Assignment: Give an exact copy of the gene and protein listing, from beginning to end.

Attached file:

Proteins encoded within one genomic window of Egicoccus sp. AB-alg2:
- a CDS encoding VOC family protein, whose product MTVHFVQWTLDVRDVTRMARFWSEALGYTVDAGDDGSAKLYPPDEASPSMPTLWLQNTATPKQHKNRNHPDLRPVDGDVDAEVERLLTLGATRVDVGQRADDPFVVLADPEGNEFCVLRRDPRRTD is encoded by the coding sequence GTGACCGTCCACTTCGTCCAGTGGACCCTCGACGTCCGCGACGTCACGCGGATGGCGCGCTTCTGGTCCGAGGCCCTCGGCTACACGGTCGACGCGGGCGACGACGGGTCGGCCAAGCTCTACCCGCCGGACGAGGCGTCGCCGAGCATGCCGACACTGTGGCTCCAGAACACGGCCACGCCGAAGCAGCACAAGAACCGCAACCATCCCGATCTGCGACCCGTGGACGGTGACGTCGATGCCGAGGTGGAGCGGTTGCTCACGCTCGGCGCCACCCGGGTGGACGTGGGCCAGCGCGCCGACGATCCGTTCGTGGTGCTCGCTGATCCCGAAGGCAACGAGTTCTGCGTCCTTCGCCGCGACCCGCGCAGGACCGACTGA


Proteins encoded within one genomic window of Egicoccus sp. AB-alg2:
- a CDS encoding VOC family protein, whose product MTVHFVQWTLDVRDVTRMARFWSEALGYTVDAGDDGSAKLYPPDEASPSMPTLWLQNTATPKQHKNRNHPDLRPVDGDVDAEVERLLTLGATRVDVGQRADDPFVVLADPEGNEFCVLRRDPRRTD is encoded by the coding sequence GTGACCGTCCACTTCGTCCAGTGGACCCTCGACGTCCGCGACGTCACGCGGATGGCGCGCTTCTGGTCCGAGGCCCTCGGCTACACGGTCGACGCGGGCGACGACGGGTCGGCCAAGCTCTACCCGCCGGACGAGGCGTCGCCGAGCATGCCGACACTGTGGCTCCAGAACACGGCCACGCCGAAGCAGCACAAGAACCGCAACCATCCCGATCTGCGACCCGTGGACGGTGACGTCGATGCCGAGGTGGAGCGGTTGCTCACGCTCGGCGCCACCCGGGTGGACGTGGGCCAGCGCGCCGACGATCCGTTCGTGGTGCTCGCTGATCCCGAAGGCAACGAGTTCTGCGTCCTTCGCCGCGACCCGCGCAGGACCGACTGA